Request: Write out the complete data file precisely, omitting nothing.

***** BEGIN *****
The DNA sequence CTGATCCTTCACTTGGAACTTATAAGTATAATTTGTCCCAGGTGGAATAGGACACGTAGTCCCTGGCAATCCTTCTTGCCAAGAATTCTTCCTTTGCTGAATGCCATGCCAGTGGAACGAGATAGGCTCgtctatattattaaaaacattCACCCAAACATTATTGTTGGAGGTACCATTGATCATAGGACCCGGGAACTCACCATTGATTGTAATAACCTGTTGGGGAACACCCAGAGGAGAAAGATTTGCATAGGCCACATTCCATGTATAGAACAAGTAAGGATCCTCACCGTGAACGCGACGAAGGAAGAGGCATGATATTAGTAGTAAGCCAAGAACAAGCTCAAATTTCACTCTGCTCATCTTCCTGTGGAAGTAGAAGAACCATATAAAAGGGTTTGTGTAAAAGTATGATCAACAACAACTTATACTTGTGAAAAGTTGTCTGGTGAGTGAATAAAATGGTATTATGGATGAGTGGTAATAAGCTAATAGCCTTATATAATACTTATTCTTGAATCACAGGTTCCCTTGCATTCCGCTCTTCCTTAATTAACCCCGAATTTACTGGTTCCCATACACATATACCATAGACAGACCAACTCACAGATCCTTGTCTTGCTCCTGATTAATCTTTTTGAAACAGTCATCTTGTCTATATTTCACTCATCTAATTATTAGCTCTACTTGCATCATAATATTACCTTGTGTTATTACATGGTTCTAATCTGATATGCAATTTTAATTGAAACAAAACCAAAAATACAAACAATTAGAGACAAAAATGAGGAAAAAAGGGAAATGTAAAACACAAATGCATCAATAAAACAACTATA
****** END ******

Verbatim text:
The DNA sequence CTGATCCTTCACTTGGAACTTATAAGTATAATTTGTCCCAGGTGGAATAGGACACGTAGTCCCTGGCAATCCTTCTTGCCAAGAATTCTTCCTTTGCTGAATGCCATGCCAGTGGAACGAGATAGGCTCgtctatattattaaaaacattCACCCAAACATTATTGTTGGAGGTACCATTGATCATAGGACCCGGGAACTCACCATTGATTGTAATAACCTGTTGGGGAACACCCAGAGGAGAAAGATTTGCATAGGCCACATTCCATGTATAGAACAAGTAAGGATCCTCACCGTGAACGCGACGAAGGAAGAGGCATGATATTAGTAGTAAGCCAAGAACAAGCTCAAATTTCACTCTGCTCATCTTCCTGTGGAAGTAGAAGAACCATATAAAAGGGTTTGTGTAAAAGTATGATCAACAACAACTTATACTTGTGAAAAGTTGTCTGGTGAGTGAATAAAATGGTATTATGGATGAGTGGTAATAAGCTAATAGCCTTATATAATACTTATTCTTGAATCACAGGTTCCCTTGCATTCCGCTCTTCCTTAATTAACCCCGAATTTACTGGTTCCCATACACATATACCATAGACAGACCAACTCACAGATCCTTGTCTTGCTCCTGATTAATCTTTTTGAAACAGTCATCTTGTCTATATTTCACTCATCTAATTATTAGCTCTACTTGCATCATAATATTACCTTGTGTTATTACATGGTTCTAATCTGATATGCAATTTTAATTGAAACAAAACCAAAAATACAAACAATTAGAGACAAAAATGAGGAAAAAAGGGAAATGTAAAACACAAATGCATCAATAAAACAACTATA